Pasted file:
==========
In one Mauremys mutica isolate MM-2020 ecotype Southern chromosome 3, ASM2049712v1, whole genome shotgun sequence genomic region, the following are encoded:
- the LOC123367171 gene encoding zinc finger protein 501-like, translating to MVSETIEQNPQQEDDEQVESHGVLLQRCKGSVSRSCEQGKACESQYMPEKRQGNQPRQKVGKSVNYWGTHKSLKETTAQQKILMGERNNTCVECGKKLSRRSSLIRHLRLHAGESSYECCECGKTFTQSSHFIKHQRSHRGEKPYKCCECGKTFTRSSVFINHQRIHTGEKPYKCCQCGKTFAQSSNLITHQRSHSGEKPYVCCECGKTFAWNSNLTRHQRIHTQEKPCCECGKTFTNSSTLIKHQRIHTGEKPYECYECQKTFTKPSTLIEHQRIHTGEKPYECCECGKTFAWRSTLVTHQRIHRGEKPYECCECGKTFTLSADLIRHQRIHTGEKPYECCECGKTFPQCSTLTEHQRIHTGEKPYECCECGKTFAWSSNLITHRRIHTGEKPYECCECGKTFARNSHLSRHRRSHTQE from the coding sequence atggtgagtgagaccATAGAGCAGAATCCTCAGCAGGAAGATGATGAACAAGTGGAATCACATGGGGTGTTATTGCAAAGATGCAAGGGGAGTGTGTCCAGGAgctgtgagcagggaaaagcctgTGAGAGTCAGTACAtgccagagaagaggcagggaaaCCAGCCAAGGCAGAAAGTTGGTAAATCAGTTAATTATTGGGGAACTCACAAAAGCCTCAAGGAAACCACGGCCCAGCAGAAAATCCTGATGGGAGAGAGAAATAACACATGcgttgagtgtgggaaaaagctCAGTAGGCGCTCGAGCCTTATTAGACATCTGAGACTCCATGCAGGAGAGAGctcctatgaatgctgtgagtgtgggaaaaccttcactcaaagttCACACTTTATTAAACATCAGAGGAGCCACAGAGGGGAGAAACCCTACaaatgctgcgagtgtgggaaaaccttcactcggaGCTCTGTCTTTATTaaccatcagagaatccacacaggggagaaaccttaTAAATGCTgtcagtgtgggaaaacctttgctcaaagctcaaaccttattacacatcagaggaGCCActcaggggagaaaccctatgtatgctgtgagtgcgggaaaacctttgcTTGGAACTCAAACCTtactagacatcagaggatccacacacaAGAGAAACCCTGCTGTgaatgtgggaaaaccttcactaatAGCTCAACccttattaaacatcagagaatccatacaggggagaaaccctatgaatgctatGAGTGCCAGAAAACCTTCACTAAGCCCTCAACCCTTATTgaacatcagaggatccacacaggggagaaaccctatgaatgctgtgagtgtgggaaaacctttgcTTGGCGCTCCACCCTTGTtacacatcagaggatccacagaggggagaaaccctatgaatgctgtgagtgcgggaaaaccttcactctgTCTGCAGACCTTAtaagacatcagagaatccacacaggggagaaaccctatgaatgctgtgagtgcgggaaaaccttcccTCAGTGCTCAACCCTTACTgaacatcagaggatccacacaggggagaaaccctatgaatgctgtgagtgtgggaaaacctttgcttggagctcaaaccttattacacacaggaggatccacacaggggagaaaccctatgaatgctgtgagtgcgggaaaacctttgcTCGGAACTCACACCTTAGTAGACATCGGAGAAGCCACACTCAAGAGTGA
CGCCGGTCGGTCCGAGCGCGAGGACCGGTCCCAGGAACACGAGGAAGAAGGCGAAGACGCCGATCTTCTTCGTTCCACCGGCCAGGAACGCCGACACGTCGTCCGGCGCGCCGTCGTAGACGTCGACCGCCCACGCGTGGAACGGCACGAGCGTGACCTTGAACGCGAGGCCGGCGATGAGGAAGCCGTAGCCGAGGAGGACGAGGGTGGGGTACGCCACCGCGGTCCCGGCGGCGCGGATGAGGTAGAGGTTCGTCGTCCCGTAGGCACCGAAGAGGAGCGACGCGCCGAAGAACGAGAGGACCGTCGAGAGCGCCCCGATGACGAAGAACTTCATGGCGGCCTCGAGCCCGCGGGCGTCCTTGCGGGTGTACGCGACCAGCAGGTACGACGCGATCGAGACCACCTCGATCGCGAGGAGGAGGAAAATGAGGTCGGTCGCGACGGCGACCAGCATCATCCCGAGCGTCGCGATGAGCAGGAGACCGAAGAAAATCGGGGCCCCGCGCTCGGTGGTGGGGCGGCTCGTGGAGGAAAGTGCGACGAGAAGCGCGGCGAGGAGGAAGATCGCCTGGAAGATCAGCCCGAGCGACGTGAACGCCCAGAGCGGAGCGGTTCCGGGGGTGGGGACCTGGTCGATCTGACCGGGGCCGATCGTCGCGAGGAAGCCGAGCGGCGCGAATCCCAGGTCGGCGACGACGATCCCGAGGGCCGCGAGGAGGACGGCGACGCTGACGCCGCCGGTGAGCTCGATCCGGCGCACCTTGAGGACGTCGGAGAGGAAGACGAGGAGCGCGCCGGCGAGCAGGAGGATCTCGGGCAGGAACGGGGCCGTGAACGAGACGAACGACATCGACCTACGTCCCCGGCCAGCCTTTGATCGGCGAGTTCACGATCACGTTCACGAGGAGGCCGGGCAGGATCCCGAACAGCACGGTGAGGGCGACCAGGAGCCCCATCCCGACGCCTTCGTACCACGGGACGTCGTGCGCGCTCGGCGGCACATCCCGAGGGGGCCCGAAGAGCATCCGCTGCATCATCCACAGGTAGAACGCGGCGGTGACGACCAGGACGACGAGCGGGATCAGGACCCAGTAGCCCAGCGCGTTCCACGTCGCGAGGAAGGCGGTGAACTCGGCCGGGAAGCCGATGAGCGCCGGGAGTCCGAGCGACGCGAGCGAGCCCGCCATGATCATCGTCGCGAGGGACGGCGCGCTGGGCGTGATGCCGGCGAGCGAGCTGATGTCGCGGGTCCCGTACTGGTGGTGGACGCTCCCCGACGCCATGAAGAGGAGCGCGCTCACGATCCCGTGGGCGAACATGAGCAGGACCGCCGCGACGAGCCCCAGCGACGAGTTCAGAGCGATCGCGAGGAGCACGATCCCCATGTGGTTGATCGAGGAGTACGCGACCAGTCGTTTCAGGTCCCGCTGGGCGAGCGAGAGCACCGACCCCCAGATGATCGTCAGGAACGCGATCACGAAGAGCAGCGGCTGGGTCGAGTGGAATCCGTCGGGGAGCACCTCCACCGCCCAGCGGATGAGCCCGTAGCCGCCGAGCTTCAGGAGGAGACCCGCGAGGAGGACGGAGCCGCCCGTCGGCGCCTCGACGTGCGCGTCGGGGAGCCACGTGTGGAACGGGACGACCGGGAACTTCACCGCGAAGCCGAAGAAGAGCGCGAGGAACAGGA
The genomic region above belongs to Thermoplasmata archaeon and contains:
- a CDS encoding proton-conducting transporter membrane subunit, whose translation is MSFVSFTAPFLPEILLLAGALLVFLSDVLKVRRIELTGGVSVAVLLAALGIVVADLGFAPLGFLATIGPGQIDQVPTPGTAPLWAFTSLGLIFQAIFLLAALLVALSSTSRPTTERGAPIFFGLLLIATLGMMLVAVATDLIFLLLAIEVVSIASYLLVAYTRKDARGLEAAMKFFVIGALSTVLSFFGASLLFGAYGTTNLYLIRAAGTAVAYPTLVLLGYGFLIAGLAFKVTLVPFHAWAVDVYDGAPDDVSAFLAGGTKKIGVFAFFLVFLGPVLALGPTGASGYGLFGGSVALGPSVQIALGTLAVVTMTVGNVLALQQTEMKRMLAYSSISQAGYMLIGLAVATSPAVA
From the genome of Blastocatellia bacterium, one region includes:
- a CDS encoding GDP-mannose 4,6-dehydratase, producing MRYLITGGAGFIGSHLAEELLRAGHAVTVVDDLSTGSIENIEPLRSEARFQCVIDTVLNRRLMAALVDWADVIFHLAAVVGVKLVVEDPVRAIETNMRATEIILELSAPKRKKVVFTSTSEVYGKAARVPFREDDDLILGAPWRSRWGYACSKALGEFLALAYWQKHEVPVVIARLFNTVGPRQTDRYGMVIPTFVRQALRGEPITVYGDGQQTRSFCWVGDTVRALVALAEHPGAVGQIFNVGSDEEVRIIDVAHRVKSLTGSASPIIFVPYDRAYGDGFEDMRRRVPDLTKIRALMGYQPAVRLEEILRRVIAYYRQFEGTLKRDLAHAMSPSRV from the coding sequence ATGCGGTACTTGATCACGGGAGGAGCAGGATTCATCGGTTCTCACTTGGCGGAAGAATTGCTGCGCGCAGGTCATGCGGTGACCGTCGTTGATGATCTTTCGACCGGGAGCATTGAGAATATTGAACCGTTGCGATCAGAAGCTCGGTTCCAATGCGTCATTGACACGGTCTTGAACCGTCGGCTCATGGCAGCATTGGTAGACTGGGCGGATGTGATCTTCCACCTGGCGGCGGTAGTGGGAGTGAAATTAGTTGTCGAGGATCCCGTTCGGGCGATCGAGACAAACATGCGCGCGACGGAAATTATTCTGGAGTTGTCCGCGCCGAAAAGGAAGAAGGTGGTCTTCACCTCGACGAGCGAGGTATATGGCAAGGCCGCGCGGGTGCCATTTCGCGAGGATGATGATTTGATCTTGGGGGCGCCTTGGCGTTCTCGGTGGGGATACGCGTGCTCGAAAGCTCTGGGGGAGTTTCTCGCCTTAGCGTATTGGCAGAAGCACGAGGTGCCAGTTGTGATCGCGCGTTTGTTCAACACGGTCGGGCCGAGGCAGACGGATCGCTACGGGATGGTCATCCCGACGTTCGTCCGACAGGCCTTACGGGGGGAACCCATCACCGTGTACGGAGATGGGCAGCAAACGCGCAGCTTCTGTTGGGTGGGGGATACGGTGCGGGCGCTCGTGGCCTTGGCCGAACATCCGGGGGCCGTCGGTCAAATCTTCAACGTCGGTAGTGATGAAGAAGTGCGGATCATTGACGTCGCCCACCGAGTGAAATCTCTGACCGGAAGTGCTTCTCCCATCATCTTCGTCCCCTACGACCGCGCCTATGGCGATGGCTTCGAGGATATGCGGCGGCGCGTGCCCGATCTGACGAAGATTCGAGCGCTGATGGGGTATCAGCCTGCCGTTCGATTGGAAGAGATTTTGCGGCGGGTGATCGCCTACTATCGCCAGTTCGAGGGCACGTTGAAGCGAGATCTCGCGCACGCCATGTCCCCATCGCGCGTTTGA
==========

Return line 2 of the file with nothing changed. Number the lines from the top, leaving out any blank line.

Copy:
- the LOC123367171 gene encoding zinc finger protein 501-like, translating to MVSETIEQNPQQEDDEQVESHGVLLQRCKGSVSRSCEQGKACESQYMPEKRQGNQPRQKVGKSVNYWGTHKSLKETTAQQKILMGERNNTCVECGKKLSRRSSLIRHLRLHAGESSYECCECGKTFTQSSHFIKHQRSHRGEKPYKCCECGKTFTRSSVFINHQRIHTGEKPYKCCQCGKTFAQSSNLITHQRSHSGEKPYVCCECGKTFAWNSNLTRHQRIHTQEKPCCECGKTFTNSSTLIKHQRIHTGEKPYECYECQKTFTKPSTLIEHQRIHTGEKPYECCECGKTFAWRSTLVTHQRIHRGEKPYECCECGKTFTLSADLIRHQRIHTGEKPYECCECGKTFPQCSTLTEHQRIHTGEKPYECCECGKTFAWSSNLITHRRIHTGEKPYECCECGKTFARNSHLSRHRRSHTQE from the coding sequence atggtgagtgagaccATAGAGCAGAATCCTCAGCAGGAAGATGATGAACAAGTGGAATCACATGGGGTGTTATTGCAAAGATGCAAGGGGAGTGTGTCCAGGAgctgtgagcagggaaaagcctgTGAGAGTCAGTACAtgccagagaagaggcagggaaaCCAGCCAAGGCAGAAAGTTGGTAAATCAGTTAATTATTGGGGAACTCACAAAAGCCTCAAGGAAACCACGGCCCAGCAGAAAATCCTGATGGGAGAGAGAAATAACACATGcgttgagtgtgggaaaaagctCAGTAGGCGCTCGAGCCTTATTAGACATCTGAGACTCCATGCAGGAGAGAGctcctatgaatgctgtgagtgtgggaaaaccttcactcaaagttCACACTTTATTAAACATCAGAGGAGCCACAGAGGGGAGAAACCCTACaaatgctgcgagtgtgggaaaaccttcactcggaGCTCTGTCTTTATTaaccatcagagaatccacacaggggagaaaccttaTAAATGCTgtcagtgtgggaaaacctttgctcaaagctcaaaccttattacacatcagaggaGCCActcaggggagaaaccctatgtatgctgtgagtgcgggaaaacctttgcTTGGAACTCAAACCTtactagacatcagaggatccacacacaAGAGAAACCCTGCTGTgaatgtgggaaaaccttcactaatAGCTCAACccttattaaacatcagagaatccatacaggggagaaaccctatgaatgctatGAGTGCCAGAAAACCTTCACTAAGCCCTCAACCCTTATTgaacatcagaggatccacacaggggagaaaccctatgaatgctgtgagtgtgggaaaacctttgcTTGGCGCTCCACCCTTGTtacacatcagaggatccacagaggggagaaaccctatgaatgctgtgagtgcgggaaaaccttcactctgTCTGCAGACCTTAtaagacatcagagaatccacacaggggagaaaccctatgaatgctgtgagtgcgggaaaaccttcccTCAGTGCTCAACCCTTACTgaacatcagaggatccacacaggggagaaaccctatgaatgctgtgagtgtgggaaaacctttgcttggagctcaaaccttattacacacaggaggatccacacaggggagaaaccctatgaatgctgtgagtgcgggaaaacctttgcTCGGAACTCACACCTTAGTAGACATCGGAGAAGCCACACTCAAGAGTGA